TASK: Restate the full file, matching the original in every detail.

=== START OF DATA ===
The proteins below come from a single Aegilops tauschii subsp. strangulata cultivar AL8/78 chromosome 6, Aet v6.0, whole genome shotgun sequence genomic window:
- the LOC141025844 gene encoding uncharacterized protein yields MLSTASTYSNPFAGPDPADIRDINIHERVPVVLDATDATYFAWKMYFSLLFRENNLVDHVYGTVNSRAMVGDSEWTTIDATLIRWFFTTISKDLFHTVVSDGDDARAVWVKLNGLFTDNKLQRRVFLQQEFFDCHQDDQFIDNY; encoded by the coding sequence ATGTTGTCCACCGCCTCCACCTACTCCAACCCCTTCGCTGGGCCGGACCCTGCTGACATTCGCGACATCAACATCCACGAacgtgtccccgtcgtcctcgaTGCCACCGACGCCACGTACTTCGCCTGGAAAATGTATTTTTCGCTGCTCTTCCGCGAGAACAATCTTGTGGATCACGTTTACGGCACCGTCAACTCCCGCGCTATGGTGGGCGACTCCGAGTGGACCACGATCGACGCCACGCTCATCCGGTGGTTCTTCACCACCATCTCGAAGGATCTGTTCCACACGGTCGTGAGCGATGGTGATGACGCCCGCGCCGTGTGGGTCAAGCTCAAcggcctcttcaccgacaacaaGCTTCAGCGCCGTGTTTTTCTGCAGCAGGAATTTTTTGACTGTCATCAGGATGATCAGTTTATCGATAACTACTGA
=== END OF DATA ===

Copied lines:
The proteins below come from a single Aegilops tauschii subsp. strangulata cultivar AL8/78 chromosome 6, Aet v6.0, whole genome shotgun sequence genomic window:
- the LOC141025844 gene encoding uncharacterized protein yields MLSTASTYSNPFAGPDPADIRDINIHERVPVVLDATDATYFAWKMYFSLLFRENNLVDHVYGTVNSRAMVGDSEWTTIDATLIRWFFTTISKDLFHTVVSDGDDARAVWVKLNGLFTDNKLQRRVFLQQEFFDCHQDDQFIDNY; encoded by the coding sequence ATGTTGTCCACCGCCTCCACCTACTCCAACCCCTTCGCTGGGCCGGACCCTGCTGACATTCGCGACATCAACATCCACGAacgtgtccccgtcgtcctcgaTGCCACCGACGCCACGTACTTCGCCTGGAAAATGTATTTTTCGCTGCTCTTCCGCGAGAACAATCTTGTGGATCACGTTTACGGCACCGTCAACTCCCGCGCTATGGTGGGCGACTCCGAGTGGACCACGATCGACGCCACGCTCATCCGGTGGTTCTTCACCACCATCTCGAAGGATCTGTTCCACACGGTCGTGAGCGATGGTGATGACGCCCGCGCCGTGTGGGTCAAGCTCAAcggcctcttcaccgacaacaaGCTTCAGCGCCGTGTTTTTCTGCAGCAGGAATTTTTTGACTGTCATCAGGATGATCAGTTTATCGATAACTACTGA